New territory! Uh-oh.

When I first visited this blog some time ago, I clicked on some of the posts that the Fall ’11 cohort made at the end of the semester. I went to check out the e-portfolios (now I feel weird saying this because it sounds like I am a silent stalker – maybe it’s just my Facebook paranoia kicking in) and I thought, “Wow, these are so impressive!” Each blog had a different theme going on. Each blog housed a different range of topics. I loved the layouts and, especially, the contents that I saw.

Over time, I forgot that sooner or later, I’d have to start working on my own e-portfolio – until the other day when we were told to take a look at the e-portfolios that the Fall ’11 cohort had produced. This time, while I looked through the blogs again, I couldn’t help but think, “How can I do this?” Cue alarm bells ringing in my head. Not good.

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Suddenly, I started worrying about anything and everything. How do I even make new sections in a WordPress blog? What if I can never make up my mind about which theme or layout to use (I always have this problem)? What if my site comes off looking, and worse yet, sounding, really unprofessional and uninteresting? Ugh, who would want to read it? And this was perhaps my biggest concern: How can I have the guts to post my ugly drafts?

I suppose it’s easy to get into a panicky mode when we’re faced with a new task. So I guess I just have to calm down and trust that I’ll get somewhere, somehow, with guidance from my instructor and peers. I think that, in many ways, starting my e-portfolio will be similar to forcing myself to sit down to write a bad first draft. And if there’s anything that our class readings so far have taught me, it is that it is okay to write bad drafts!

The thought of displaying my rough drafts doesn’t appeal to me very much, honestly, but I do see how it can add value to my work to show my progress. I have not given this much thought before, but, simply looking at the previous cohort’s posts of rough drafts and reflections, I think that the display of works in progress makes me feel more appreciative of the effort that the writer has put into a project. I guess, oddly enough, one of the aspects that I’m most concered about in starting the e-portfolio is also one that I think makes the e-portfolio really special and interesting.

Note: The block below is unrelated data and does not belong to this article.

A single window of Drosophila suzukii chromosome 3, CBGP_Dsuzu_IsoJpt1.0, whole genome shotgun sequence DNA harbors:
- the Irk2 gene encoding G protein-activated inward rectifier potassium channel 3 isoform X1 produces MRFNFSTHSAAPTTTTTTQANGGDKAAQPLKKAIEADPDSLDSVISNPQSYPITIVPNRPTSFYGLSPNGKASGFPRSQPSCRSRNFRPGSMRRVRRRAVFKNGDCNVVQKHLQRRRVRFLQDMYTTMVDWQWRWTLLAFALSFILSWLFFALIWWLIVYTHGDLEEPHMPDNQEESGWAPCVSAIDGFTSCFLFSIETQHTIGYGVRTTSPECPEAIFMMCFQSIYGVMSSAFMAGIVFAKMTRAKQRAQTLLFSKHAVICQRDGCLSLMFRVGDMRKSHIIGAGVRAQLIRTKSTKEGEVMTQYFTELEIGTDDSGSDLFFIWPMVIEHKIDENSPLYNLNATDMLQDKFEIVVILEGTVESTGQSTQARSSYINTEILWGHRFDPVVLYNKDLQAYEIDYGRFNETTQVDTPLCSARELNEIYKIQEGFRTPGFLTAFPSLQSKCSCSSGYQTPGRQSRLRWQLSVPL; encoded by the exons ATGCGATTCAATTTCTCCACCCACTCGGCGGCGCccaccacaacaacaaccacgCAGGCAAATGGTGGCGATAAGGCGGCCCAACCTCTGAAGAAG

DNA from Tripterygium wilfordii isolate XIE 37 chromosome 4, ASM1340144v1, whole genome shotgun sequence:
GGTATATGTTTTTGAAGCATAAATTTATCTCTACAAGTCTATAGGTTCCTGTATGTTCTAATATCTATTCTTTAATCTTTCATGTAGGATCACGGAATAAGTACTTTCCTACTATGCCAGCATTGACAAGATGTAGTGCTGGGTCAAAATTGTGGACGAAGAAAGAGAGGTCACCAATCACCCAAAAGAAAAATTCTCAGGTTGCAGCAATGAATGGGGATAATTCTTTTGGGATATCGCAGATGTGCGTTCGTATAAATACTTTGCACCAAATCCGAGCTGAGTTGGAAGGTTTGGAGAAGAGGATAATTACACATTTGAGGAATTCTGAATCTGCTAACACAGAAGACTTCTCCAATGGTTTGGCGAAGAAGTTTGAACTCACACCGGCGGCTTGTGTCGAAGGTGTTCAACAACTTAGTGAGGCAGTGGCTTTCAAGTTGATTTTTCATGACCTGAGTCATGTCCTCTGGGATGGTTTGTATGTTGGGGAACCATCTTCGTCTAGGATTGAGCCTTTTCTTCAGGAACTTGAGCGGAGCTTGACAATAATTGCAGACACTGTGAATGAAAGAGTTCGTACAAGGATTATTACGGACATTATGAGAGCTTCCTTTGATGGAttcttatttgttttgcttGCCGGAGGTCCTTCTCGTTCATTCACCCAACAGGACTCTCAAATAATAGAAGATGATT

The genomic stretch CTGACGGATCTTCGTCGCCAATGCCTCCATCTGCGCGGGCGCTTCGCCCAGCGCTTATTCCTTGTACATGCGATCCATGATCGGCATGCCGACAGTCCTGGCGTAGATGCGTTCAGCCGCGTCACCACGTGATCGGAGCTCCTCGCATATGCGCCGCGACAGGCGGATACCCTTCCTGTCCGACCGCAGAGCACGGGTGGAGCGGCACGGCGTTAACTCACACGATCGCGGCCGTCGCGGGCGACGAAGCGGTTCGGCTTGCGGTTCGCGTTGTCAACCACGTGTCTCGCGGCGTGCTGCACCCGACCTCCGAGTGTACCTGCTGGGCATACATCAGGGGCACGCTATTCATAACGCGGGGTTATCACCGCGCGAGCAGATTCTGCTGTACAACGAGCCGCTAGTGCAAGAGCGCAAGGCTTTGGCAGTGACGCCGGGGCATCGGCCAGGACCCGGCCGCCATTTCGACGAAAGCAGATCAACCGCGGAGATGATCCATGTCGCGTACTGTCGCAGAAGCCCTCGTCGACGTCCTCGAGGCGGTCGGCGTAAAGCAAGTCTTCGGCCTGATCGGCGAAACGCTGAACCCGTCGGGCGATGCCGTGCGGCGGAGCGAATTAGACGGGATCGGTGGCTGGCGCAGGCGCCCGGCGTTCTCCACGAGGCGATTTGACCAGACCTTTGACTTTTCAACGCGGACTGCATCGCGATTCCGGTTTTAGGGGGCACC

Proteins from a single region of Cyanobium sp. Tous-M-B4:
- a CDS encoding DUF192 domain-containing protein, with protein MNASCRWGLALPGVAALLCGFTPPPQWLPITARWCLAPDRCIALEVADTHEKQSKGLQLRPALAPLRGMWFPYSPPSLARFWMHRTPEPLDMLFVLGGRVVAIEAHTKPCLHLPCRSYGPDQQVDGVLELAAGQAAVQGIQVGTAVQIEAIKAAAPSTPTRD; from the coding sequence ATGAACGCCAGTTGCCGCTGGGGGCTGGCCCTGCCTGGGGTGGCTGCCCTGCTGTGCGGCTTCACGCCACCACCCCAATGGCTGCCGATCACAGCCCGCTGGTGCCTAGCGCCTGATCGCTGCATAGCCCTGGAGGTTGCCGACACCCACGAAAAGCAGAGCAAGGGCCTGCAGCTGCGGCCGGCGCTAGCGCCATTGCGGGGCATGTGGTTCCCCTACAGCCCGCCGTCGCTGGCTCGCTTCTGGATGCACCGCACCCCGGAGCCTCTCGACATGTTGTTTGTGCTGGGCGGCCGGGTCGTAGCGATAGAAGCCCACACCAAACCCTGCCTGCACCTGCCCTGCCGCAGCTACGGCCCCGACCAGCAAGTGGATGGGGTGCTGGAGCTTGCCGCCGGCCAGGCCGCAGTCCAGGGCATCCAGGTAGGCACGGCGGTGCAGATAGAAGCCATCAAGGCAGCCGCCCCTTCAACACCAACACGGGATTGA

3 thoughts to “New territory! Uh-oh.”

  1. Crystal,

    I hear ya. This E-Portfolio things is really quite daunting. Along with most of what we do in this class (and in life).

    But the only way to do it, is, well, to do it! The only way to know if you’ll ever find a theme is if you choose a theme and later on realize that it sucks. The only way to know how to make sections in a WordPress blog is to find out (or ask Shelley).

    I like what said about posting a draft. I always want to throw everything away but the final product (even though sometimes I think that the final draft sucks too…). But it might be cool to have self-reflective comments on the E-Portfolio. It could show our progress – more specifically, what we were thinking during the drafting process.

    We’ll figure it out together!


  2. Crystal,

    I totally felt the same way about making our e-portfolios: first, who’s going to ever want to read it, and second, what if it looks really… boring?? But it’s good to know that we have such a great support team in our teacher and classmates when we feel confused, lost, or inadequate.

    Like Andrew said above, sometimes we have really negative feelings about our drafts until we have this (not always) perfect final draft in front of us. However, I am confident that by the end of the semester we’ll all have worked really hard on our e-portfolios and, in the end, have something to be really proud of!

    – Allie

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